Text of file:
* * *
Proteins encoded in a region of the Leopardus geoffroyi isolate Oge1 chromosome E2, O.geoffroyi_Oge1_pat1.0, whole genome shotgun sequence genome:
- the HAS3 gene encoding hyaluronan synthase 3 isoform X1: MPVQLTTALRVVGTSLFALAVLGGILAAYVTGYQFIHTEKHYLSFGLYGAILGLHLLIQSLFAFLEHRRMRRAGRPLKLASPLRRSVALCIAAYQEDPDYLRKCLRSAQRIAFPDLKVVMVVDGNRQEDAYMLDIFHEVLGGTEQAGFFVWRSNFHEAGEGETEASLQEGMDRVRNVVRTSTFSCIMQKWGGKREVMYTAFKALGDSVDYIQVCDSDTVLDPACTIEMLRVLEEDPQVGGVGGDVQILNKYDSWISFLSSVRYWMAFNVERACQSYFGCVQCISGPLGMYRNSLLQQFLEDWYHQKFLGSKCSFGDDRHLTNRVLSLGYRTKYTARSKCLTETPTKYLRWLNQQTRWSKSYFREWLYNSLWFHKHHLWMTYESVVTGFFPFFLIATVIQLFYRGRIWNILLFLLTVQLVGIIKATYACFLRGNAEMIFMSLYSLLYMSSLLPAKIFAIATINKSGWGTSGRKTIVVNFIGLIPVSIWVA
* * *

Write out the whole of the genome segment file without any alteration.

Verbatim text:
Proteins encoded in a region of the Leopardus geoffroyi isolate Oge1 chromosome E2, O.geoffroyi_Oge1_pat1.0, whole genome shotgun sequence genome:
- the HAS3 gene encoding hyaluronan synthase 3 isoform X1: MPVQLTTALRVVGTSLFALAVLGGILAAYVTGYQFIHTEKHYLSFGLYGAILGLHLLIQSLFAFLEHRRMRRAGRPLKLASPLRRSVALCIAAYQEDPDYLRKCLRSAQRIAFPDLKVVMVVDGNRQEDAYMLDIFHEVLGGTEQAGFFVWRSNFHEAGEGETEASLQEGMDRVRNVVRTSTFSCIMQKWGGKREVMYTAFKALGDSVDYIQVCDSDTVLDPACTIEMLRVLEEDPQVGGVGGDVQILNKYDSWISFLSSVRYWMAFNVERACQSYFGCVQCISGPLGMYRNSLLQQFLEDWYHQKFLGSKCSFGDDRHLTNRVLSLGYRTKYTARSKCLTETPTKYLRWLNQQTRWSKSYFREWLYNSLWFHKHHLWMTYESVVTGFFPFFLIATVIQLFYRGRIWNILLFLLTVQLVGIIKATYACFLRGNAEMIFMSLYSLLYMSSLLPAKIFAIATINKSGWGTSGRKTIVVNFIGLIPVSIWVA